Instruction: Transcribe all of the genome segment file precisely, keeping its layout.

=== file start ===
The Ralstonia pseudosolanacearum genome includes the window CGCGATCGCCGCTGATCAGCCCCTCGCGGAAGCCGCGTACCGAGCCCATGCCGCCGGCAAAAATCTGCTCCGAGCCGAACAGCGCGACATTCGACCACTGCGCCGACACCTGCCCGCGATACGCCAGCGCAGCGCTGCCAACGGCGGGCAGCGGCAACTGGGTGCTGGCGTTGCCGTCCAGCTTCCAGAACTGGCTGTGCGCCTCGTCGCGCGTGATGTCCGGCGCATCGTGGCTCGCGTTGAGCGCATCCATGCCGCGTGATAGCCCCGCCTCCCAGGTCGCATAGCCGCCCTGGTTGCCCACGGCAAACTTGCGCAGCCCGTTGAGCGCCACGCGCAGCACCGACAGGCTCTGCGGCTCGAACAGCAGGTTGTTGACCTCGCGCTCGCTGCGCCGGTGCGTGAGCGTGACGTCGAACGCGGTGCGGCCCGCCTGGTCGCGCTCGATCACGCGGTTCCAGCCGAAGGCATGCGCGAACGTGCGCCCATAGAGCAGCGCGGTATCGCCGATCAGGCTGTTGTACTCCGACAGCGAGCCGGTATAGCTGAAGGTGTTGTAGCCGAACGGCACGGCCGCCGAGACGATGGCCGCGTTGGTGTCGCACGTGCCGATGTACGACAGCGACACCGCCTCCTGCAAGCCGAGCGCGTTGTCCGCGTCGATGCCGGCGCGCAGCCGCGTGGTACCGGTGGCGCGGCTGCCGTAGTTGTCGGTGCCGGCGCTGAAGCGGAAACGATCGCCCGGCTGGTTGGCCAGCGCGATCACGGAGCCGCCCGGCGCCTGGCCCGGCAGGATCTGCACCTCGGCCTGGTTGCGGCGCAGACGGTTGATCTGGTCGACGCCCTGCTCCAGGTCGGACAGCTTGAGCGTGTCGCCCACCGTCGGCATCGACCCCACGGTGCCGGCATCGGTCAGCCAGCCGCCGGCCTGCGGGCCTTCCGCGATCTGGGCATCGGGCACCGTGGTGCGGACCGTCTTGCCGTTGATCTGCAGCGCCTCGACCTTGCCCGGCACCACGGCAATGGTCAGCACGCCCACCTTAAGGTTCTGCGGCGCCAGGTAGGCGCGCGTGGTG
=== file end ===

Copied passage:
The Ralstonia pseudosolanacearum genome includes the window CGCGATCGCCGCTGATCAGCCCCTCGCGGAAGCCGCGTACCGAGCCCATGCCGCCGGCAAAAATCTGCTCCGAGCCGAACAGCGCGACATTCGACCACTGCGCCGACACCTGCCCGCGATACGCCAGCGCAGCGCTGCCAACGGCGGGCAGCGGCAACTGGGTGCTGGCGTTGCCGTCCAGCTTCCAGAACTGGCTGTGCGCCTCGTCGCGCGTGATGTCCGGCGCATCGTGGCTCGCGTTGAGCGCATCCATGCCGCGTGATAGCCCCGCCTCCCAGGTCGCATAGCCGCCCTGGTTGCCCACGGCAAACTTGCGCAGCCCGTTGAGCGCCACGCGCAGCACCGACAGGCTCTGCGGCTCGAACAGCAGGTTGTTGACCTCGCGCTCGCTGCGCCGGTGCGTGAGCGTGACGTCGAACGCGGTGCGGCCCGCCTGGTCGCGCTCGATCACGCGGTTCCAGCCGAAGGCATGCGCGAACGTGCGCCCATAGAGCAGCGCGGTATCGCCGATCAGGCTGTTGTACTCCGACAGCGAGCCGGTATAGCTGAAGGTGTTGTAGCCGAACGGCACGGCCGCCGAGACGATGGCCGCGTTGGTGTCGCACGTGCCGATGTACGACAGCGACACCGCCTCCTGCAAGCCGAGCGCGTTGTCCGCGTCGATGCCGGCGCGCAGCCGCGTGGTACCGGTGGCGCGGCTGCCGTAGTTGTCGGTGCCGGCGCTGAAGCGGAAACGATCGCCCGGCTGGTTGGCCAGCGCGATCACGGAGCCGCCCGGCGCCTGGCCCGGCAGGATCTGCACCTCGGCCTGGTTGCGGCGCAGACGGTTGATCTGGTCGACGCCCTGCTCCAGGTCGGACAGCTTGAGCGTGTCGCCCACCGTCGGCATCGACCCCACGGTGCCGGCATCGGTCAGCCAGCCGCCGGCCTGCGGGCCTTCCGCGATCTGGGCATCGGGCACCGTGGTGCGGACCGTCTTGCCGTTGATCTGCAGCGCCTCGACCTTGCCCGGCACCACGGCAATGGTCAGCACGCCCACCTTAAGGTTCTGCGGCGCCAGGTAGGCGCGCGTGGTG